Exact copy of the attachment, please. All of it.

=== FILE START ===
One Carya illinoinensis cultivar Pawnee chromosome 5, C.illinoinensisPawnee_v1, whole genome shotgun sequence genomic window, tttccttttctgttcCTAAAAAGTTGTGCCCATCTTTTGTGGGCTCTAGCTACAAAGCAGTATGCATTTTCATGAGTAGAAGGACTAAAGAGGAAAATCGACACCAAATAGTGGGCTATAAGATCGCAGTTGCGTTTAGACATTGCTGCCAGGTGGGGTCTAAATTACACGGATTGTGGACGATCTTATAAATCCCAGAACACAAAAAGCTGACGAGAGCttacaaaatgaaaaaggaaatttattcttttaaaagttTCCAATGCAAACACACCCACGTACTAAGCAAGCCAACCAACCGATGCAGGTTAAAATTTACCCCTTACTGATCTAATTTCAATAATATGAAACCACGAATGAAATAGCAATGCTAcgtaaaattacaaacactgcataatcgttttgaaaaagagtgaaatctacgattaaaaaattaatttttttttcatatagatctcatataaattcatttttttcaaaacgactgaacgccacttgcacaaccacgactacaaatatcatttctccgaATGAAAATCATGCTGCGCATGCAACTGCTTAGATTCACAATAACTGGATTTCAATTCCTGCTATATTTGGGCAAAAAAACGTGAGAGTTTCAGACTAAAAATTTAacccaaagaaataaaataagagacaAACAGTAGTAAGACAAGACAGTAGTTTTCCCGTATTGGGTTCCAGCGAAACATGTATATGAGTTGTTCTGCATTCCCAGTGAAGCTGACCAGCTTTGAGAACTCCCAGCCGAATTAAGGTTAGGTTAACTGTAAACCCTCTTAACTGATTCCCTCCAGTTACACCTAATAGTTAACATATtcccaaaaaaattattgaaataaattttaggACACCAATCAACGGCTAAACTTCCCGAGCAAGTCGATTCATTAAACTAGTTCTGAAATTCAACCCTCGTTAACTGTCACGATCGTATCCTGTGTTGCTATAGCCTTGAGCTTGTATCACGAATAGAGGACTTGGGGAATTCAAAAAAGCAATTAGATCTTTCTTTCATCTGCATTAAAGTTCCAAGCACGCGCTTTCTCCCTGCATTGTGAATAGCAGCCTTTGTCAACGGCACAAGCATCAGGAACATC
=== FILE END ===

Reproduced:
One Carya illinoinensis cultivar Pawnee chromosome 5, C.illinoinensisPawnee_v1, whole genome shotgun sequence genomic window, tttccttttctgttcCTAAAAAGTTGTGCCCATCTTTTGTGGGCTCTAGCTACAAAGCAGTATGCATTTTCATGAGTAGAAGGACTAAAGAGGAAAATCGACACCAAATAGTGGGCTATAAGATCGCAGTTGCGTTTAGACATTGCTGCCAGGTGGGGTCTAAATTACACGGATTGTGGACGATCTTATAAATCCCAGAACACAAAAAGCTGACGAGAGCttacaaaatgaaaaaggaaatttattcttttaaaagttTCCAATGCAAACACACCCACGTACTAAGCAAGCCAACCAACCGATGCAGGTTAAAATTTACCCCTTACTGATCTAATTTCAATAATATGAAACCACGAATGAAATAGCAATGCTAcgtaaaattacaaacactgcataatcgttttgaaaaagagtgaaatctacgattaaaaaattaatttttttttcatatagatctcatataaattcatttttttcaaaacgactgaacgccacttgcacaaccacgactacaaatatcatttctccgaATGAAAATCATGCTGCGCATGCAACTGCTTAGATTCACAATAACTGGATTTCAATTCCTGCTATATTTGGGCAAAAAAACGTGAGAGTTTCAGACTAAAAATTTAacccaaagaaataaaataagagacaAACAGTAGTAAGACAAGACAGTAGTTTTCCCGTATTGGGTTCCAGCGAAACATGTATATGAGTTGTTCTGCATTCCCAGTGAAGCTGACCAGCTTTGAGAACTCCCAGCCGAATTAAGGTTAGGTTAACTGTAAACCCTCTTAACTGATTCCCTCCAGTTACACCTAATAGTTAACATATtcccaaaaaaattattgaaataaattttaggACACCAATCAACGGCTAAACTTCCCGAGCAAGTCGATTCATTAAACTAGTTCTGAAATTCAACCCTCGTTAACTGTCACGATCGTATCCTGTGTTGCTATAGCCTTGAGCTTGTATCACGAATAGAGGACTTGGGGAATTCAAAAAAGCAATTAGATCTTTCTTTCATCTGCATTAAAGTTCCAAGCACGCGCTTTCTCCCTGCATTGTGAATAGCAGCCTTTGTCAACGGCACAAGCATCAGGAACATC